- There can also be a final conference with a teacher to share the scoring and hear their feed back.
Hierarchy of Evaluation Rubrics
These are the “super users” for individual organizations. They can’t conduct individual evaluations, observations, or write narratives, but they can set up the base criteria for all three.
That said, they can view all the aggregate evaluation levels marked by official evaluators (see below), and collaborate with other administrators to make final level selections for an individual evaluee.
They can also manage the various user groups, or types, and set permission for each.
All that said, administrators can change their type to evaluators and back again.
These are the people doing the evaluations, or assessmenets. You must be signed in as an evaluator to actually perform and evaluation, observation, or create a narrative. They cannot see how other evaluators have scored evaluees unless they are able to log in as administrators and “View All.”
These are the teachers, or those being evaluated. They will be able to view their final evaluations, observations, narratives, and student surveys when the administrators permit access to each.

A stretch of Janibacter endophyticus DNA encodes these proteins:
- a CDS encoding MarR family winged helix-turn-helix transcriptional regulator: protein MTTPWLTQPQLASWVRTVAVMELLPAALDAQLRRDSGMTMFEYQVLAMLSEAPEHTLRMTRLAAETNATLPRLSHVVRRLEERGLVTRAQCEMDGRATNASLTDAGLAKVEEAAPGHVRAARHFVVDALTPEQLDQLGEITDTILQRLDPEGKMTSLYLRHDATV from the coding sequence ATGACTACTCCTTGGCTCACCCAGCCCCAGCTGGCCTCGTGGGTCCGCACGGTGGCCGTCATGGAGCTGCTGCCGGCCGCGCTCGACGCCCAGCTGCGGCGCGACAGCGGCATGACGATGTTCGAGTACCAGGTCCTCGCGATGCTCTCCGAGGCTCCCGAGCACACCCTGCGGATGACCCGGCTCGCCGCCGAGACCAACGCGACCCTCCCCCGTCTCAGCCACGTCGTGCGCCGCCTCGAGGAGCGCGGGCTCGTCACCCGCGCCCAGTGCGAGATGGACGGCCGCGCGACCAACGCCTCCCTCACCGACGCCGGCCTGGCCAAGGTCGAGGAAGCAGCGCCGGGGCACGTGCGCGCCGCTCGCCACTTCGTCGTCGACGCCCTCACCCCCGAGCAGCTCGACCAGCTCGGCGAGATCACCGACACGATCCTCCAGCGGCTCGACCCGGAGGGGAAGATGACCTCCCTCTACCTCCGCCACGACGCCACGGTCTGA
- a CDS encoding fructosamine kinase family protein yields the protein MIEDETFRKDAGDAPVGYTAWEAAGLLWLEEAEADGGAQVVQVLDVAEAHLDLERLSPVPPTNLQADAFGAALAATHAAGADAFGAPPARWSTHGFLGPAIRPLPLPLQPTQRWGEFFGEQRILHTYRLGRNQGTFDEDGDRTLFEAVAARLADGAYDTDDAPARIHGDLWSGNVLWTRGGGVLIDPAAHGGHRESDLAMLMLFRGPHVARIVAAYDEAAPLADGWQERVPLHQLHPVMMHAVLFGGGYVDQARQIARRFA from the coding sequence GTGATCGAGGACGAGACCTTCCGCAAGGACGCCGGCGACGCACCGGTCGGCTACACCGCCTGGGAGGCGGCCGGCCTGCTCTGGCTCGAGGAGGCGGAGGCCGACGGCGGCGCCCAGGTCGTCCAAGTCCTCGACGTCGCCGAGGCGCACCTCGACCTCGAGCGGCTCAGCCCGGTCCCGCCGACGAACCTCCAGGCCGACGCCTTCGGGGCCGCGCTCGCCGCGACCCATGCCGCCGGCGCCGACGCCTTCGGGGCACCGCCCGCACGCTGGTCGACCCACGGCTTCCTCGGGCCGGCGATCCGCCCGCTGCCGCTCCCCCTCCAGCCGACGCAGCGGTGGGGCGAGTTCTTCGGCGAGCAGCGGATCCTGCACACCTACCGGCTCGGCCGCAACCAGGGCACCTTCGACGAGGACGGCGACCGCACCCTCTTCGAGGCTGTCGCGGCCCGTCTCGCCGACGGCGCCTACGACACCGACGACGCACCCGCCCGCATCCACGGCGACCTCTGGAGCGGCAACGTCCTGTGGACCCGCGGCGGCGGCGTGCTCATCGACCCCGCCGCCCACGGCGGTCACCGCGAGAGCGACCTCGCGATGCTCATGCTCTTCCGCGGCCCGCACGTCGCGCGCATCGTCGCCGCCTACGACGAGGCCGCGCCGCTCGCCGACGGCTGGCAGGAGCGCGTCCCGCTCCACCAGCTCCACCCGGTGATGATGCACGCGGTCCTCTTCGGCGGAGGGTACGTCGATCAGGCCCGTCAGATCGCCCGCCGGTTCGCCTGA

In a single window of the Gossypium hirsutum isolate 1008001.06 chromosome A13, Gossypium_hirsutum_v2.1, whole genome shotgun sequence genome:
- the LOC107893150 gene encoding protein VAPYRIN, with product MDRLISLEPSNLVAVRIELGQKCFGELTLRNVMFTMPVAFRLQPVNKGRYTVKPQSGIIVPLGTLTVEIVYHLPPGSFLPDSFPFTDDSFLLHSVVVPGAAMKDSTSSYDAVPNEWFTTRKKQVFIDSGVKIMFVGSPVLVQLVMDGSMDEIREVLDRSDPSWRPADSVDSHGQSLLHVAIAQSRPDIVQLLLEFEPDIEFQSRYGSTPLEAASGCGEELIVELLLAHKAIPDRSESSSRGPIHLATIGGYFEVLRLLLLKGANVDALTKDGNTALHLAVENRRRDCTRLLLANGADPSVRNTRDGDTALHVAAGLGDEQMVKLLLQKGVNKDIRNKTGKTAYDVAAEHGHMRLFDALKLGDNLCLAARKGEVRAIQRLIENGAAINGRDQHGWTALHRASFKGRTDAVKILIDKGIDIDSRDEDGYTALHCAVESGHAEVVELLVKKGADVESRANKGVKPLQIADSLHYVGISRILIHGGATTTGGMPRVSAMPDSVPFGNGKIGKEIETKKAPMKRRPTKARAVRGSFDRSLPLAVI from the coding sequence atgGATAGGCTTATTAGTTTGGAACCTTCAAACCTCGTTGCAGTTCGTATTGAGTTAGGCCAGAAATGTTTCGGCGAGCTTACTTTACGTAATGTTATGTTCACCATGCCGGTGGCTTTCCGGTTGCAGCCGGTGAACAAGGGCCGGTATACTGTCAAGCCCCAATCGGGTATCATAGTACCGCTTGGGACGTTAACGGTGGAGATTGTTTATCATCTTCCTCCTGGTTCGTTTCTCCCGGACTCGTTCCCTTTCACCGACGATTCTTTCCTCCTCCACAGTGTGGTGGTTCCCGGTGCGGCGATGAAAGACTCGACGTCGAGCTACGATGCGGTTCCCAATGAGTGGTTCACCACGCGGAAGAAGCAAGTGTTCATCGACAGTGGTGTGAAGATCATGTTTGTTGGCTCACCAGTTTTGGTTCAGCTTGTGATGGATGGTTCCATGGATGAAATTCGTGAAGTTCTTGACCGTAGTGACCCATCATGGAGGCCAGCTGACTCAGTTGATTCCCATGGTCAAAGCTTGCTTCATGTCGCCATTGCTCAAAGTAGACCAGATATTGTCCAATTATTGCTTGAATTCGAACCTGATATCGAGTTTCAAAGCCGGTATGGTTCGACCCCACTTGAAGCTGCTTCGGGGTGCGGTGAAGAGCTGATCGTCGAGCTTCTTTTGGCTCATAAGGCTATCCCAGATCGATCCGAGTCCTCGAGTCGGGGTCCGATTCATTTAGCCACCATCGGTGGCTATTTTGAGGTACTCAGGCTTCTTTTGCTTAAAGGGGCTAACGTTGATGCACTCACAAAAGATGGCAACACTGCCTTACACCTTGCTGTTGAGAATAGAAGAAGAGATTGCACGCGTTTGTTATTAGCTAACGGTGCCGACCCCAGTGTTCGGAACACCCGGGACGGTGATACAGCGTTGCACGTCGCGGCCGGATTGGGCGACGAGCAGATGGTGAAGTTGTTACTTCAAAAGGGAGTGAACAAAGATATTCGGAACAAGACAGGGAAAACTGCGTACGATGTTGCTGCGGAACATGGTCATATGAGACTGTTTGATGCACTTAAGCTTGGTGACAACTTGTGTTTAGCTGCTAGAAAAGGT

However, they can manage their goals and perform their own evaluation viewable by the collaborating administrators.
The Structure of an Evaluation
In it’s simplest from, an evaluation is a set of criteria that is matched against a person being evaluated. However, because an evaluation can have lots of criteria, there are some other higher level structural elements to help organize the criteria to make conducting an evaluations more efficient. In order of hierarchy they are: domains, levels, categories, and criteria.
An evaluation is comprised of at least one domain, the highest level of organization for an evaluation. Under a domain, you can place at least 2 levels, at least one category, and one criteria. More on each of these in a minute.
Think of a domain as the container for all related levels, categories, and criteria for a particular type, or version of evaluation.